Traditionally, the ability to integrate a disparate set of cloud applications for a userbase was predicated on the non-trivial task of first creating a Start of Authority.   As a bare minimum, you had to (a) create an authoritative user repository and (b) enable some kind of service to perform an initial authentication and leverage the resulting session to facilitate federation to various parts of the cloud.  After that, you still had to figure out who could consume what you had worked so hard to be able to establish.

Now, you can make Google your Start of Authority, and instantly get to a laundry list of 60 applications with PingConnect.  All without a Windows domain, a WAM server, or a federation server, and best of all, by utilizing an existing repository that is likely to be maintained regularly.  AND, there is actually useful stuff to get to.   This may not sound like a big deal to the companies who all have Windows domains anyway, but I believe that this could push back the need for a growing small business to get a Windows domain quite significantly.  To me, the start of authority problem was a massive barrier to adoption for federation, and that barrier has been obliterated, not just on the cost front but on the effort front too.  They say it takes a village?  Well now we actually have one worth hanging out in.

Interesting times.

Dear Enterprise Application Vendors:

Wednesday, April 2nd, 2008

I believe we’ve hit a crossroads, my friends. Here’s what’s happening. We have a groundswell of support and interest in technologies that reduce the need for passwords in the Enterprise. Some of these technologies have been around awhile. Some of them are new. All of them want to integrate with YOU, the Enterprise Application. Action is necessary in the immediate future.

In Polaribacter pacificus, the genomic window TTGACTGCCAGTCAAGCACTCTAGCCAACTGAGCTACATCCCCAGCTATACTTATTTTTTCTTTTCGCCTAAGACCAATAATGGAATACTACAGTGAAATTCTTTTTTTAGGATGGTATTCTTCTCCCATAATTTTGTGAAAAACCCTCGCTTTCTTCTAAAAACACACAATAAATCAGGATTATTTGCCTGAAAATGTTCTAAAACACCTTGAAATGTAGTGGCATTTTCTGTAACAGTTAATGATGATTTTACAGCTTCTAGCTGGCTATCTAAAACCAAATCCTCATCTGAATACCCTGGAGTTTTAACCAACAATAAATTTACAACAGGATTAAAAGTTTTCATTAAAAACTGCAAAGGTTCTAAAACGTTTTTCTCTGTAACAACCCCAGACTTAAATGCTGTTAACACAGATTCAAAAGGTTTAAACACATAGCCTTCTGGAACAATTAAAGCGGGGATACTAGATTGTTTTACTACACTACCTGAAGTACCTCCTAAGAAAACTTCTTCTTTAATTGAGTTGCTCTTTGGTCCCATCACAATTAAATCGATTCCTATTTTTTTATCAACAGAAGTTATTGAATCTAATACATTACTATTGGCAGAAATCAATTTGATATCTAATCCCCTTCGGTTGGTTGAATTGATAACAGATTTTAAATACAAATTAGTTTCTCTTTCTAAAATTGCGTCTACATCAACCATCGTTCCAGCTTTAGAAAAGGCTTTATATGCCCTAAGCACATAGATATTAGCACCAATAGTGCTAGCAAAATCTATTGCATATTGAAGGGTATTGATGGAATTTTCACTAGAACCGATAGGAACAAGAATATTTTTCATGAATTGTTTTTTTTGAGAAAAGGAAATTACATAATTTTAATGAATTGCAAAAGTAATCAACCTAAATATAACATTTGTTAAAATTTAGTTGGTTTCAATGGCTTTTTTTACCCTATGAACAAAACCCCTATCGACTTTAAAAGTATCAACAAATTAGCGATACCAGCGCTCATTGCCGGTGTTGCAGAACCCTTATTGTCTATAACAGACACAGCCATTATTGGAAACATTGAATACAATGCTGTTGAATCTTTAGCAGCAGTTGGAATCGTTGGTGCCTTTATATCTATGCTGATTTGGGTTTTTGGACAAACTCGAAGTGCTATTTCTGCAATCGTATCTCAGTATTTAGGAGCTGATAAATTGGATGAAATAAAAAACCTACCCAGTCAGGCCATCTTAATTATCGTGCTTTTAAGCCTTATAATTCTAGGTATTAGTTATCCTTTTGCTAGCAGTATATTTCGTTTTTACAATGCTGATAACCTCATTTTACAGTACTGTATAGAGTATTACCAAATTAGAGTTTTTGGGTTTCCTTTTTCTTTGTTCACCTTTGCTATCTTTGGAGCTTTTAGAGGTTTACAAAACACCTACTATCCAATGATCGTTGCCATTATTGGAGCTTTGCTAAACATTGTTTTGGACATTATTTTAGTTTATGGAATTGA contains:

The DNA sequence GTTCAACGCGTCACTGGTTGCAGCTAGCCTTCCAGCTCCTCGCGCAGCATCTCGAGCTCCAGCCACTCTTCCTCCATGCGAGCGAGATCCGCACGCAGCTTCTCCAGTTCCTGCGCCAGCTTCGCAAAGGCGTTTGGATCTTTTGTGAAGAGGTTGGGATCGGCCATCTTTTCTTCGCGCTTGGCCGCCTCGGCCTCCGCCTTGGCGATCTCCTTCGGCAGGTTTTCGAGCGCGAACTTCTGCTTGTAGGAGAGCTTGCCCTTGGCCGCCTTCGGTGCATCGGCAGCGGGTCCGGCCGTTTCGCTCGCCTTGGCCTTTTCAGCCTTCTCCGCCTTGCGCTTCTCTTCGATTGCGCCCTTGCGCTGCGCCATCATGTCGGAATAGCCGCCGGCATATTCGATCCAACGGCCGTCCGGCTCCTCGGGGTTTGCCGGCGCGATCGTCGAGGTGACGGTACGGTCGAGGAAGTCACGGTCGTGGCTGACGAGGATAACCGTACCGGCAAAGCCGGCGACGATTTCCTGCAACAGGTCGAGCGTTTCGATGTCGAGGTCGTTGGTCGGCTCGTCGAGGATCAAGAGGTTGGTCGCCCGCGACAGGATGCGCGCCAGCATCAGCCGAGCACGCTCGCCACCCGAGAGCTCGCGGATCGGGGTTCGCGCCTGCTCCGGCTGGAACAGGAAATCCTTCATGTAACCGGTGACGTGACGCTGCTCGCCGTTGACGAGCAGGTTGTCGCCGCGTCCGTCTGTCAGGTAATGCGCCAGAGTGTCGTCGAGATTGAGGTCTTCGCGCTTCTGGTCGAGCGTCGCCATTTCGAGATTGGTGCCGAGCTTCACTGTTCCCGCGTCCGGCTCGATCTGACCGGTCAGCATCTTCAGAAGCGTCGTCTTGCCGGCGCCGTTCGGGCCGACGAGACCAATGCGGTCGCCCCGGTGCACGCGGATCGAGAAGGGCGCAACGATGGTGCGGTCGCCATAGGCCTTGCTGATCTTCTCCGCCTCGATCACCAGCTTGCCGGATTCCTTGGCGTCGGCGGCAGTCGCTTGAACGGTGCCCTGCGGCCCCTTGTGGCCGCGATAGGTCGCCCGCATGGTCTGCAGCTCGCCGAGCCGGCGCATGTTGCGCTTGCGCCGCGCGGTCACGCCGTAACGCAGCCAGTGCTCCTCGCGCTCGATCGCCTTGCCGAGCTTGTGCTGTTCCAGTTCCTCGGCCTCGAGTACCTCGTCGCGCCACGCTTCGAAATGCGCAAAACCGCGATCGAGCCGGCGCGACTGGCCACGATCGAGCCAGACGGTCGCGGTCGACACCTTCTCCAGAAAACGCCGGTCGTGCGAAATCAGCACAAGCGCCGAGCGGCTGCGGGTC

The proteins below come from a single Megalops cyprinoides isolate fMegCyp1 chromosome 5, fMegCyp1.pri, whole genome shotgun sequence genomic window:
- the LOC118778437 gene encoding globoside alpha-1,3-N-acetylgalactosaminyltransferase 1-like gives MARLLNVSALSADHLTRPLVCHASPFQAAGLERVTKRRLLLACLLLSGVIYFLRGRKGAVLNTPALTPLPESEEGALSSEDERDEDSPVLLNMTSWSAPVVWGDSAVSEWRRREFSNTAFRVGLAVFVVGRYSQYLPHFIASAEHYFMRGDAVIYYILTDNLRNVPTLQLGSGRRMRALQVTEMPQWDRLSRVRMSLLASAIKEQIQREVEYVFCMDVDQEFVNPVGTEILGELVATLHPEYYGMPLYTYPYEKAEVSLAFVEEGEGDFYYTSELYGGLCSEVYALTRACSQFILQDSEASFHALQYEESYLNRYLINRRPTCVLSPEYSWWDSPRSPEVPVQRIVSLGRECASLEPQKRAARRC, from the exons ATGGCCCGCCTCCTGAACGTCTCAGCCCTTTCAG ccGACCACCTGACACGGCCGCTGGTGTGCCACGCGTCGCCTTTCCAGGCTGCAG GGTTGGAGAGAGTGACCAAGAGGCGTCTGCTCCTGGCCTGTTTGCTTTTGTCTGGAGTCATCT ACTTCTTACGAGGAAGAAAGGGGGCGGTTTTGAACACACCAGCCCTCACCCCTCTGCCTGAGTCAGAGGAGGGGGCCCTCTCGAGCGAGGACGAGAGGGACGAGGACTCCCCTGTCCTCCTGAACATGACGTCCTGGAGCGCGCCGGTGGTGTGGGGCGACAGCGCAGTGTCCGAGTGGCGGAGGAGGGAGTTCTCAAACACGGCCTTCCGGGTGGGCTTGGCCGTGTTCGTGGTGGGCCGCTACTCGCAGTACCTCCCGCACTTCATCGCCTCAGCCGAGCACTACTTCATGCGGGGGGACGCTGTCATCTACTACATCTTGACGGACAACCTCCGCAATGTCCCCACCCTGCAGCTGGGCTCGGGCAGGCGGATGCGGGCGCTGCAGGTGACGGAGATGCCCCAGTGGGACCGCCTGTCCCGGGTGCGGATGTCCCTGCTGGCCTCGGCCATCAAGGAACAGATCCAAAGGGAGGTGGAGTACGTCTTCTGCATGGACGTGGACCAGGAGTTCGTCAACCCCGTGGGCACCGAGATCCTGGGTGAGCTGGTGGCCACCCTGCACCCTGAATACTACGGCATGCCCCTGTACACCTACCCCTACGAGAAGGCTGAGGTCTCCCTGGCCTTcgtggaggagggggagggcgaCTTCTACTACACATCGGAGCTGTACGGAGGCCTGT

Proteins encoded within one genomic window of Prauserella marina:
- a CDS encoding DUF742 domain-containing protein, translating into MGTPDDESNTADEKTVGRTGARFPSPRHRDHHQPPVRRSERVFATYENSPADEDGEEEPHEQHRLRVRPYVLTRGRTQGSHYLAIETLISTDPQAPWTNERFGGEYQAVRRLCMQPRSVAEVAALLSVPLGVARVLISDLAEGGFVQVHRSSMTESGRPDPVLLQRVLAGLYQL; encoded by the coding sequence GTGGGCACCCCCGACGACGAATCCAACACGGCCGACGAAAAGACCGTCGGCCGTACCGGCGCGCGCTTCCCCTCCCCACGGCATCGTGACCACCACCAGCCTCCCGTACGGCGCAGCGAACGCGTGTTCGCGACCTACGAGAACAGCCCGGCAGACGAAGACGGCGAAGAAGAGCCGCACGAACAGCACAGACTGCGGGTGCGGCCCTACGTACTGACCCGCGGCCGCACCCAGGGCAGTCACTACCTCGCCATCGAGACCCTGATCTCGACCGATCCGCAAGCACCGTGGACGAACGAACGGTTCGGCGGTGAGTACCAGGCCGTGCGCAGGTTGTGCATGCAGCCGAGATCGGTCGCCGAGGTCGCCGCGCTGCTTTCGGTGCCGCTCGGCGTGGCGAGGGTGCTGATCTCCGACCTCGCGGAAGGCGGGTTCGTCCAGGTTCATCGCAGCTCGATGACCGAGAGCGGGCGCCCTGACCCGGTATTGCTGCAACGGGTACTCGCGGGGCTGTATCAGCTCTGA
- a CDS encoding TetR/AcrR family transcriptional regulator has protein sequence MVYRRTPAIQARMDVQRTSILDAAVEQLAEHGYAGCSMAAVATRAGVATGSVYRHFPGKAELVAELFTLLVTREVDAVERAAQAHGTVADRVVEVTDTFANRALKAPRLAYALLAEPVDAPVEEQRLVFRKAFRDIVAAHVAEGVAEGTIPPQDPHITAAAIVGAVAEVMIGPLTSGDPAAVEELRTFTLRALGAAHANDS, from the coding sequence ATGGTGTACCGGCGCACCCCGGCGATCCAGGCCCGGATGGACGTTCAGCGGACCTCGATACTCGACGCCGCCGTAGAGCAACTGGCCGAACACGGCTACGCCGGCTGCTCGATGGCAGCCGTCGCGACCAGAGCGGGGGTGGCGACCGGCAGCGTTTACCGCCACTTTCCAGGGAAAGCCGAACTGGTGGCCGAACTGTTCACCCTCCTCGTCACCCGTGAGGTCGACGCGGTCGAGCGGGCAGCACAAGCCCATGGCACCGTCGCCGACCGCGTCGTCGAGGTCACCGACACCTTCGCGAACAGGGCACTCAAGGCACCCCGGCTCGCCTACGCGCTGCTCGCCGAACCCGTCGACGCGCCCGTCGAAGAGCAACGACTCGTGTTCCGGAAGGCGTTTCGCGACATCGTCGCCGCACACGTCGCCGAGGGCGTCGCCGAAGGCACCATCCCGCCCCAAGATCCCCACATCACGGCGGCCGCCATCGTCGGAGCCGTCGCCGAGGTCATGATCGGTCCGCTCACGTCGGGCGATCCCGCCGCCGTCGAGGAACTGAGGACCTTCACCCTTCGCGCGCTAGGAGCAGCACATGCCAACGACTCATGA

In talking to your fellow vendors, I can almost feel the panic – you can’t possibly support all of the new technologies coming out, you aren’t even supporting technologies that are years old — how do you choose?

My advice is not to put money into one-off integrations — but instead to work to abstract the authentication/identification details from your core application code altogether. Now is the time to make those architectural changes, and to do so as a result of strategic vision rather than a frenzied response to a line item in a critical customer RFP.

No matter what technology rises or falls, flexibility in authentication methods will become a key differentiator in the next 5-10 years for Enterprise applications. Prior to this, the applications have pre-existed and SSO projects have attempted at great expense to integrate what is already there. I believe that in the next few years, the tables will turn. Cost of Enterprise Identity & Access Management integration will be factored into Enterprise Application business cases.

My preference? Set up your application so that the customers can write their own identity front-end integrations. Allow your client base to directly underwrite & collaborate on support for the technologies that they need.

I think the trend is clear here — whether it is user-centric identity, 2-factor authentication, federation, or classic SSO– something (and maybe many things) will supplant the login forms and isolated proprietary communication of identity data that happens today. You can surf that wave, or you can let it pound you into the sand… which will it be?

For those of you in the IT industry — if you agree, be VOCAL. We all know that the squeaky wheel gets the grease. If you want flexibility in identity integration for your Enterprise, you have to ask for it, ask early, ask often, and ask LOUDLY…